How to Effectively Retain Generation Y?

Stimulation, involvement, organised training together with the freedom to experiment seem to be the keys of obtaining the loyalty of this group of employees.


Christian Gall Executive Director Core International Markets in AirPlus International France explains how “Group belonging is important to them, so organisation of team events, dinners, games, challenges and group activities are important to engage and motivate them. Also they seem to be keen on finding a meaning to their work commitment and they want to see the vision of the company in the medium term explained in simple terms (no buzzwords like “strategic intent”, but for instance does the company want to focus on size or quality?).”
Bozzalla Matteo, a young expert in financial management in Ersel, Turin, states that one of the key elements is continuous, targeted training together with activities organised by the company to improve relationship skills. And adds “Motivation is also achieved through a working environment that allows Y generation to have access directly to top executives to share our ideas and our projects. We can discuss the worthiness of plans and have the chance to carry it out with a dedicated team.” Activities organised to encourage socialisation are always popular among young people.
Renata Spada HR Director Sales, Central Support & Corporate Projects SNA Europe told us that “at the Corporate level activities are not planned worldwide, but, as we are a company present in 25 countries, each country develops full programme of social activities designed to satisfy the requirements of the employees of the various branches.” Spada also emphasises that the motivation of young managers cannot be disregarded and they should have both the freedom and the possibility to experiment new ideas also through diversification.
Internal surveys are also carried out regularly in order to confirm, as far as possible, to the needs of the young market. Peter Walmsley tells us “The average age of our employees in Tunisia is 29 and this is where we have the most concentration of younger people. We have recognised the desire of the younger people to accelerate through their careers at a quicker pace and want more responsibility at an earlier phase in their career. As a  result we have developed a development programme whereby they can receive additional skills and development throughout their first two years with us and receive rapid career advancement based on performance. We also provide a salary increment every 6 months so we can build up a sense of achievement and reward which are key motivating factors for this group. We also provide opportunities for advancement through people visiting other countries on work exchange or assignments. We have also recently completed an Employee Opinion Survey across all of our 13 countries which has given us a good insight into  the views of all our employees. We have built action plans as part of this process and many of those actions relate to areas where our employees can be more actively involved in the future of the company.”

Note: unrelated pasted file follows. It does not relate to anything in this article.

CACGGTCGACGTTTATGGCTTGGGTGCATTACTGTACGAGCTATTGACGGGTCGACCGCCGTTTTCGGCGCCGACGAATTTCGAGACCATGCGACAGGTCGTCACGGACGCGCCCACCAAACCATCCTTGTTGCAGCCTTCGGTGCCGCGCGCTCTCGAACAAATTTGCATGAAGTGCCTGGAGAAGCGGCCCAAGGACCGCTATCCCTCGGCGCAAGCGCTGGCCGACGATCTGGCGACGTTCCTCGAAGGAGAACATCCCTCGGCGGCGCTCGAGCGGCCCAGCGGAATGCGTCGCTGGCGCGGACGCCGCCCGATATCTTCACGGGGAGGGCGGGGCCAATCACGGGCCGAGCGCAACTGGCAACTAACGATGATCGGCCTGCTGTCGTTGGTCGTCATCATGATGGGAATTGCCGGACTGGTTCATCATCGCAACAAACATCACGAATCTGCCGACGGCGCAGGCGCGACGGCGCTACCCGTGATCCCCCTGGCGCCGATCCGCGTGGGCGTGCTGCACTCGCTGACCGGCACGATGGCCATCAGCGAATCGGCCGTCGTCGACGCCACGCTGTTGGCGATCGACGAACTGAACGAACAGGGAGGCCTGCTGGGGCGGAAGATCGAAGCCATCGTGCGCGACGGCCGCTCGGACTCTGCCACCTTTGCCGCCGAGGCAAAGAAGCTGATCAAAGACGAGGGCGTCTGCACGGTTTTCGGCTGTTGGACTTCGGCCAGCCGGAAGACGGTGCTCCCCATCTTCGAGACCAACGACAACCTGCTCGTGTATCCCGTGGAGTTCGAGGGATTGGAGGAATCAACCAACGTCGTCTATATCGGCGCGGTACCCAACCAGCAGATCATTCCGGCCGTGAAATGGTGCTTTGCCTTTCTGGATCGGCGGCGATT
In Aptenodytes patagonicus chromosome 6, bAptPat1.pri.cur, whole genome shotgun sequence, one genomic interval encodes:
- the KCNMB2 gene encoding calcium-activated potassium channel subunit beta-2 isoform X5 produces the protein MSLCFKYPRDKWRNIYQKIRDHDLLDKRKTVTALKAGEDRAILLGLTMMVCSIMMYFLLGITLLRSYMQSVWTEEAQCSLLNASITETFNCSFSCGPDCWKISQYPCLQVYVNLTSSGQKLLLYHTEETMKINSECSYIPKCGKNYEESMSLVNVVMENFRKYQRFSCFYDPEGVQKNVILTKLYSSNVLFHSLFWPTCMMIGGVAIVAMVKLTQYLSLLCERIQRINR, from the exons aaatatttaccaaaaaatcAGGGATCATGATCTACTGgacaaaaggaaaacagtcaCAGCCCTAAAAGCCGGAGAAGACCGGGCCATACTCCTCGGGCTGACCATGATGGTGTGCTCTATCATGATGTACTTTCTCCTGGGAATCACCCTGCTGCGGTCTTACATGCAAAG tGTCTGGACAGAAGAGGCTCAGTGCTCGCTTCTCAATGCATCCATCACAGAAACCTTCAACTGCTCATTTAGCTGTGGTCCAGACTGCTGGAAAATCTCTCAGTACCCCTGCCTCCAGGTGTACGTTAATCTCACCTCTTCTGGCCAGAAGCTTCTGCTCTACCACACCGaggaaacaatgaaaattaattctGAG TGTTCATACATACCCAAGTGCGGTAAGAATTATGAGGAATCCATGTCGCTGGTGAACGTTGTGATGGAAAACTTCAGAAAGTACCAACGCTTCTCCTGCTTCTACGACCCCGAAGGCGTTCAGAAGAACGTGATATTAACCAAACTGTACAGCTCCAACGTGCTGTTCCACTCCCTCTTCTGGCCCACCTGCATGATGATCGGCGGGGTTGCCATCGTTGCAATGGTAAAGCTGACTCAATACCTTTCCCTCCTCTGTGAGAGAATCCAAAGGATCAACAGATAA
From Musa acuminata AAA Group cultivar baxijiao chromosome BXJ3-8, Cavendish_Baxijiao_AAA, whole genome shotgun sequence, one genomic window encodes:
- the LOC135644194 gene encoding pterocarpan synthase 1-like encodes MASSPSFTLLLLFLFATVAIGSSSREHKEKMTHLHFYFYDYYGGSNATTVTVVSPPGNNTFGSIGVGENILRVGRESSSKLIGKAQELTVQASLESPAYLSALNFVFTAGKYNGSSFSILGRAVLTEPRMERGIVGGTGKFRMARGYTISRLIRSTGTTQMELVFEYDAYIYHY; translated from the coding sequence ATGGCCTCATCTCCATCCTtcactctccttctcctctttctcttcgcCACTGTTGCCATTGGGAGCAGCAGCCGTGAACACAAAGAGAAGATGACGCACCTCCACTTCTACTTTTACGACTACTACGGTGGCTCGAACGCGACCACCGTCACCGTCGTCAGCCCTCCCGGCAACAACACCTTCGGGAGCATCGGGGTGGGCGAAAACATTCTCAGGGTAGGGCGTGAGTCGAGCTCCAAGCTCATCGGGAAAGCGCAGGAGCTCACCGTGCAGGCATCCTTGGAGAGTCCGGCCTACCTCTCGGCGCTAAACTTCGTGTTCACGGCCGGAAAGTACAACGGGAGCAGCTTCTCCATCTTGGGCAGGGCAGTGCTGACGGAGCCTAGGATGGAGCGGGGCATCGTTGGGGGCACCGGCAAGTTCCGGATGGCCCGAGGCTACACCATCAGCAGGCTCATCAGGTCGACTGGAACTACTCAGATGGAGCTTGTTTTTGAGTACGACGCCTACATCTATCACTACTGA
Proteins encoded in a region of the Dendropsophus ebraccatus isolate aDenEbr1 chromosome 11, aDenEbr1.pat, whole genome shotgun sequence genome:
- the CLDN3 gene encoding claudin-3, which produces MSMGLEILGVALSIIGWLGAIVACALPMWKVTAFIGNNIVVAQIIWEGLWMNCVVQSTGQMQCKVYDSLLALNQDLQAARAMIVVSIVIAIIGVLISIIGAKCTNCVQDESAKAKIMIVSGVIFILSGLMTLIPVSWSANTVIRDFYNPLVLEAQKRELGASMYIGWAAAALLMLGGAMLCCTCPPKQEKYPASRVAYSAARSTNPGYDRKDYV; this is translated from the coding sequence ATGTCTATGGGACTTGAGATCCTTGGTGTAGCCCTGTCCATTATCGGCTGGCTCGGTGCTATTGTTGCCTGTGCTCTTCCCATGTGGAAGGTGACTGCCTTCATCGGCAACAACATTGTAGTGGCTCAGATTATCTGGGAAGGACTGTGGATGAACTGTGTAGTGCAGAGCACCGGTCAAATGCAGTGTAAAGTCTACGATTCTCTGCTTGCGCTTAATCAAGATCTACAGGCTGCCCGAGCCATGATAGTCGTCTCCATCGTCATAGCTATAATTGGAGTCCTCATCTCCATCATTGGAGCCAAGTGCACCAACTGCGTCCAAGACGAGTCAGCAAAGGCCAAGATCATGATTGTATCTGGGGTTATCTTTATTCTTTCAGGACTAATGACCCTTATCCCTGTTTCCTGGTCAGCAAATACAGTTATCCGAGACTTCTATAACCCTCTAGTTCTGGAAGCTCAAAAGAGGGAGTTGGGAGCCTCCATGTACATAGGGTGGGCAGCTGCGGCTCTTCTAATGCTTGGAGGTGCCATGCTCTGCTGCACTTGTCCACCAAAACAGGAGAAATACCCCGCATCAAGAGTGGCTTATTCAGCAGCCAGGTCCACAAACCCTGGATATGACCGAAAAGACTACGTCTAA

Virem Olivier, a young manager in the Spanish branch of HrAccess explains “HRAccess is a “young company” that is extremely sensitive to and is engaged with employees, “teleworking” for example. The company is expecting to reach a 20% “flexible” work ratio,  which means an average of 1 day per week working at home for each employee. There are many other good examples (“casual day”, “breakfasts”…) but I think those are good ones to show how companies today are offering “free” time and “flexible” work.”
So knowing who they are, knowing what the (mis)conceptions about this generation are, we can determine how to effectively retain employees from Generation Y. First of all: accept who they are. Every generation is seen as less responsible than the previous one, and this changes gradually over time. Secondly, Generation Y will change the workplace. The best thing to do is to enable them to do this in a responsible, controlled way. And finally, have direct management in place that genuinely cares for young people.


Published in the hard-copy of Work Style Magazine, Winter 2009